But what does childhood favourite music actually do to the brain of an Alzheimer’s patient?

Researchers at the University of Utah investigated this question and for the first time provided objective evidence with imaging diagnostics: biographically meaningful music could be an alternative way to communicate with advanced Alzheimer’s patients (3). To this end, the research team searched for meaningful songs from the patients’ respective biographies and each participant was given a customised music collection with their favourite songs. Using an imaging method called functional magnetic resonance, or fMRI for short, the researchers examined the patients’ active brain regions while they listened to the personalised music (also played backwards) and compared the images with those recorded during quiet moments.

They found that the personalised soundtracks not only activated many regions of the brain, including the salience network, but also the visual network, the executive network and parts of the cerebellum (with its connections to the cerebral cortex), but also made them communicate with each other, thus creating a significantly higher functional connectivity of these regions.

A special focus in the study was on the so-called salience network: This area of the brain is responsible, for example, for the goose bumps one gets when listening to a particularly moving piece of music. The reason for this is that the brain’s salience network is closely connected to reward circuits. Surprisingly, the salience region is an island of memory that is spared this destruction for a long time. In this respect, the brain region is particularly interesting for late-stage therapy, even when linguistic and visual memory pathways have already been destroyed: it could be the key to efficient music-based treatments.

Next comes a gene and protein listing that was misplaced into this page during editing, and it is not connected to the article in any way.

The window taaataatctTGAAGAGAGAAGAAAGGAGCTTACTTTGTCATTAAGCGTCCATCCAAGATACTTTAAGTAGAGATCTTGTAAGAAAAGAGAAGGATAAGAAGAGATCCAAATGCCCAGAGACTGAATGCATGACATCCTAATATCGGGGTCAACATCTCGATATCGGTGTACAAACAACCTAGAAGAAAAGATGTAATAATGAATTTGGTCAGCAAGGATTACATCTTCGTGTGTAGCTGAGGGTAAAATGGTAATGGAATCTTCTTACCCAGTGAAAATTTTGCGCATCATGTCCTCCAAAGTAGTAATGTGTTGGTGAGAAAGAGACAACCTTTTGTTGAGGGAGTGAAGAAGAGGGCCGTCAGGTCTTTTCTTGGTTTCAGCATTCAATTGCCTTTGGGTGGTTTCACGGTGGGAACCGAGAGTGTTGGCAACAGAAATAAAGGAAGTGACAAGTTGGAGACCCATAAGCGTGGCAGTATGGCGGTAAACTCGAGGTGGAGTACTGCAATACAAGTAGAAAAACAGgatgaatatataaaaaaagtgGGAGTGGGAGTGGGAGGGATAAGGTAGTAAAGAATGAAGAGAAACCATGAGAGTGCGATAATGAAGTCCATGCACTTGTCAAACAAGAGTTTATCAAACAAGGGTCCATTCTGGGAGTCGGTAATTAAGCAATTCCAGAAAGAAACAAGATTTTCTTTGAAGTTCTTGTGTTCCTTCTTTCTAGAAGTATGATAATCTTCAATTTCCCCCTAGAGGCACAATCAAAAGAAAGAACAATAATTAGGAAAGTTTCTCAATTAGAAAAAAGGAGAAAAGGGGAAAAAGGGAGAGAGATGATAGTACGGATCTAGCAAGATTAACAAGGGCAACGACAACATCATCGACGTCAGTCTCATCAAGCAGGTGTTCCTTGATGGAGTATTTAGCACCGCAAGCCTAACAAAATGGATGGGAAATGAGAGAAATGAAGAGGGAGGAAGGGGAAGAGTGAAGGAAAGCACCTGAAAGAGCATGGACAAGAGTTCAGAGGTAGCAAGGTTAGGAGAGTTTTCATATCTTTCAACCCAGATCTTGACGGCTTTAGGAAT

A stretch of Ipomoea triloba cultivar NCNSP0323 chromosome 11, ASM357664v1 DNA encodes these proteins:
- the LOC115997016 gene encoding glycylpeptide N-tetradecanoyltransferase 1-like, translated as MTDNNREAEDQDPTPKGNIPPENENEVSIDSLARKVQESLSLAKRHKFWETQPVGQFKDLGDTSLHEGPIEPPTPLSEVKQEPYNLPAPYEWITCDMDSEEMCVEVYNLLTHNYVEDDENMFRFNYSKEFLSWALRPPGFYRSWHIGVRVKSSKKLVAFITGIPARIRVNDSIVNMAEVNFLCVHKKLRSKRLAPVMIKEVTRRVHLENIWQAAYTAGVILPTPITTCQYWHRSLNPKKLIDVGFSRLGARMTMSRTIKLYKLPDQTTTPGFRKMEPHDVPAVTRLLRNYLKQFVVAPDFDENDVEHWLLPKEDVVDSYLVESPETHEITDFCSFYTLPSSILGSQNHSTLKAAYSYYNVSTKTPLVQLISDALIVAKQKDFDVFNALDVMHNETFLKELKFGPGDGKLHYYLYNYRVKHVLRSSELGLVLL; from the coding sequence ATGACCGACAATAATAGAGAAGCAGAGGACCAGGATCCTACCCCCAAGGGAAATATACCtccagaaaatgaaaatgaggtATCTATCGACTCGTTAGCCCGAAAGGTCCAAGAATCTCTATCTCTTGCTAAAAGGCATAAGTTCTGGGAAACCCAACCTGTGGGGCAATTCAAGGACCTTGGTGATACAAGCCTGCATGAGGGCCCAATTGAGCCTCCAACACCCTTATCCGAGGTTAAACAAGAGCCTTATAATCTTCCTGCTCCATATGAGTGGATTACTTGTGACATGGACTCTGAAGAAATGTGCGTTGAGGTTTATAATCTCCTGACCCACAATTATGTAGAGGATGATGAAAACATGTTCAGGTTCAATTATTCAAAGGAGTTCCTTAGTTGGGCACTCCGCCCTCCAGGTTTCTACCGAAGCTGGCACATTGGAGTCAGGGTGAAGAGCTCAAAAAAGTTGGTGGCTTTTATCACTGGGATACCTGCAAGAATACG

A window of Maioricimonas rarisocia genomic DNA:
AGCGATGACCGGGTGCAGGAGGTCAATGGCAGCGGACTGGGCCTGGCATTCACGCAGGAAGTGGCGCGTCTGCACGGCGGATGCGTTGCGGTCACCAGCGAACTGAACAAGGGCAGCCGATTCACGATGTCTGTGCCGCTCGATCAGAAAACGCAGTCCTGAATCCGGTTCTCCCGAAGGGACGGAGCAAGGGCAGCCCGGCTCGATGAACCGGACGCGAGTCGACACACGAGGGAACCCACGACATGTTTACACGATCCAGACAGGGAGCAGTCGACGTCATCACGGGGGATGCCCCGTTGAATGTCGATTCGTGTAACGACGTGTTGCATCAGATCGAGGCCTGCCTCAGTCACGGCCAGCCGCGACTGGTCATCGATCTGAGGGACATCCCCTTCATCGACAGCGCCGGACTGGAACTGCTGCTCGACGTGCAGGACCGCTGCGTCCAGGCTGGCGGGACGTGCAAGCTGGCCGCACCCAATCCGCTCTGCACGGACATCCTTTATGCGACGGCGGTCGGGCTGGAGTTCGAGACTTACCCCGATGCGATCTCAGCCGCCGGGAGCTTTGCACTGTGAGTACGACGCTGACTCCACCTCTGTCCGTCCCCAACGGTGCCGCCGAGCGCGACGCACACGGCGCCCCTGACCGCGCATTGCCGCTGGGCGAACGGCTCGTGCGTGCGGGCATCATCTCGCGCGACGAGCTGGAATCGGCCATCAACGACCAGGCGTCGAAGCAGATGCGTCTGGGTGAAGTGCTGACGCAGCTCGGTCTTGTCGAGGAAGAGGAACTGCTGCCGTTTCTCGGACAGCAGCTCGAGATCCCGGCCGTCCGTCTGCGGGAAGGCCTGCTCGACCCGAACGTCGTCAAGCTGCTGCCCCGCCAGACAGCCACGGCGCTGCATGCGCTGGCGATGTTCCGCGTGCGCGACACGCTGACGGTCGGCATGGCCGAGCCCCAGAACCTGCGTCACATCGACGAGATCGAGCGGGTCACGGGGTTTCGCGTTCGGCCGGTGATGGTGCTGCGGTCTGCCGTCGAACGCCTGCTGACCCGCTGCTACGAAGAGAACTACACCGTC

However, this study is just the beginning: the number of participants was quite small (17) for reliable conclusions. Also, only one imaging session took place for each patient in the study. So, it remains unclear whether the observed effects actually last and whether other areas of the memory are involved. But all in all, the study results of the last few years are more than promising and with the increasing dementia diagnoses in our society stretching financial and human resources to the limit, every opportunity should be taken to improve Alzheimer’s symptoms or at least make them more controllable so that the patients’ quality of life can be improved!